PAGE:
RESP Contribution Limit for 2022

RESPs are great for families with kids and contributing early and often can have a huge impact on how you end up financing your child’s post-secondary education.

The rules surrounding RESP contributions are fairly simple and flexible.

The bottom line is that through the program, you can get 20 cents on the dollar in free cash through Canada Education Savings Grants (CESG) every year until your child turns 18.

With $7,200 in grants on the line, contributing to an RESP is a no-brainer.

Read on to learn about the RESP contribution limit for 2022, maximum contributions and grant money, RESP contribution deadline, and more.

RESP Contribution Limit

The maximum lifetime amount you can contribute to an RESP is $50,000.

There is no limit to how much you can contribute annually, however, the government’s CESG program will only match your first $2,500 in contributions annually.

Based on a 20% matching rate, you can get up to $500 per year in grant money. In total, Ottawa pays up to $7,200 in lifetime CESG grants per child.

Assuming you contribute the maximum $2,500 eligible for matching CESG money every year, you will have collected the maximum government grant of $7,200 by the time your child turns 15 years of age.

This works out as follows:

  • $2,500 x 14 years: $35,000
  • Contribute $1,000 in year 15 for a total of $36,000
  • Total CESG received: ($500 x 14) + $200 in year 15 = Total of $7,200 in grants.

As you may have noted, the total contribution required to max out government grants is much less than the maximum $50,000 amount you can contribute per child per lifetime.

Essentially, this means you can actually contribute more than $2,500 per year, even if you won’t receive matching grants on the excess amount.

Low-income families may qualify for additional CESG and the Canada Learning Bond.

Note that grants are not included in the lifetime $50,000 contribution limit.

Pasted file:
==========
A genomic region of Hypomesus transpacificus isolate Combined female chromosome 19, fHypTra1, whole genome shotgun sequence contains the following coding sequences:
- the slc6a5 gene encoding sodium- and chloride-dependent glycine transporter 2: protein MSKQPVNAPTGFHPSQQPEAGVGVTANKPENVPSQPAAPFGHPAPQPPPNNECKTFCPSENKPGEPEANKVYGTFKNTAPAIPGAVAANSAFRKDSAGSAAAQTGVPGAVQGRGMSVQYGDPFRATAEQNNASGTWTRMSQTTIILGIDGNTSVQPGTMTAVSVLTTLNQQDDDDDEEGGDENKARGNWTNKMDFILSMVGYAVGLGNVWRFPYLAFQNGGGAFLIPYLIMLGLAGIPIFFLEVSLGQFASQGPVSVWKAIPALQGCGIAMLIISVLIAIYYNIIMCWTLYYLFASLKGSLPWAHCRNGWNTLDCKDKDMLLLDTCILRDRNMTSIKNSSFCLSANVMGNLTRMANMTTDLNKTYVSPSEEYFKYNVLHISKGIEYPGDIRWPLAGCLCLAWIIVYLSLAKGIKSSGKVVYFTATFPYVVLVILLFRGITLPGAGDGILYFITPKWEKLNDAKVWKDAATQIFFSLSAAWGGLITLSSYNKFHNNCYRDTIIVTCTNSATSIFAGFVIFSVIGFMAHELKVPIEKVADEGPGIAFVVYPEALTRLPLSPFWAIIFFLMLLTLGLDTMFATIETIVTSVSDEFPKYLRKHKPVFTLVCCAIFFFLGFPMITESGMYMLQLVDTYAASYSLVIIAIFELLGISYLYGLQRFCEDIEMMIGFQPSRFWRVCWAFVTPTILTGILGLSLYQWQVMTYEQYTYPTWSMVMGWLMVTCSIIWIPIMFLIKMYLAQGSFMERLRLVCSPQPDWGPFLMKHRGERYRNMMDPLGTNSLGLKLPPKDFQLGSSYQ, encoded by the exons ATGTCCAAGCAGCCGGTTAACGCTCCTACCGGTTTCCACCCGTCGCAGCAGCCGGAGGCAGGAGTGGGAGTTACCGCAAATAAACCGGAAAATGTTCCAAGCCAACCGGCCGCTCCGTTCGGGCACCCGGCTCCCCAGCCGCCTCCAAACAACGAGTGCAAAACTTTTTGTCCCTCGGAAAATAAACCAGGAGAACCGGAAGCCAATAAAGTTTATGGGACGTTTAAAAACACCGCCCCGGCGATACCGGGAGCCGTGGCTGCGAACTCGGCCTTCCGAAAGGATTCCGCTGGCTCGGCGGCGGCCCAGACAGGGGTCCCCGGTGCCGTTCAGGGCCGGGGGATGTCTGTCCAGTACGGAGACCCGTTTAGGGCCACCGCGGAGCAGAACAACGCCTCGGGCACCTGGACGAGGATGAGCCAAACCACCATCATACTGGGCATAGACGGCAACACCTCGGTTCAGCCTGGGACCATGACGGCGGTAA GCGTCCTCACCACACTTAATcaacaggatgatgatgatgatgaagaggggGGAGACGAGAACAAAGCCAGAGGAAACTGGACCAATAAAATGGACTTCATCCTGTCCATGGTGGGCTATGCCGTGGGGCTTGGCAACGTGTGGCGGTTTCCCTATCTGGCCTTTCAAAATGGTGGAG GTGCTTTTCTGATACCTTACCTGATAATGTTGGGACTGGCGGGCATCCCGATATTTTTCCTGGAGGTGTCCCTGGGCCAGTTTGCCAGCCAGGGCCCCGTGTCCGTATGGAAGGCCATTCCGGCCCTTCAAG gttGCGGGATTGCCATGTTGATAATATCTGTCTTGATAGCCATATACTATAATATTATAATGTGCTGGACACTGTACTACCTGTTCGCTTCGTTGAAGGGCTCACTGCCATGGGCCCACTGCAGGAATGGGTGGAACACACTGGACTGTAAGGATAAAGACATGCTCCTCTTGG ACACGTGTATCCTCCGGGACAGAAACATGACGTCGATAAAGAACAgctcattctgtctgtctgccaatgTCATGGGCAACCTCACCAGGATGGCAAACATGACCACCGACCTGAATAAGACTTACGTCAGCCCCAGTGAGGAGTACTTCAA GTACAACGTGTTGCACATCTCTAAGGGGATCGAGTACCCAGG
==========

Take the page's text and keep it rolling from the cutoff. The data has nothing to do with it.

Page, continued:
Related: The Best Bank Accounts for Kids

RESP Contribution Limit in Canada

RESP Contribution Limit Catch-Up

You can carry forward CESG-eligible contributions to the following year up to a maximum of $2,500.

For example, in 2022, you can contribute $2,500 (for a $500 grant) and also contribute up to another $2,500 from the previous year i.e. 2021 (for an additional $500 grant).

Based on how the RESP contribution carry-forward rule works, the maximum CESG you can get in any one year is $1,000 and the extra CESG only applies to unused contributions from the previous year.

Related: How To Invest Your RESP

RESP Contribution Deadline

Contributions to an RESP can continue for 31 years and the plan can stay open for 36 years, after which it expires.

This leaves enough time for your child to go to school and use the funds.

RESP money can be used to pay for the following:

  • Trade school
  • University
  • College
  • Apprenticeship program

If your child does not pursue post-secondary education or your funds remain in the RESP after it expires, there are several options you can consider.

The annual RESP contribution deadline is on December 31st.

RESP Over-Contribution Penalty

if your contributions exceed the lifetime limit of $50,000, a 1% penalty tax is levied every month on the excess contributions until it is withdrawn.

Related: Top Student Credit Cards in Canada.

RESP Investments

You can invest your kid’s RESP in a variety of investments including mutual funds, stocks, ETFs, bonds, and more.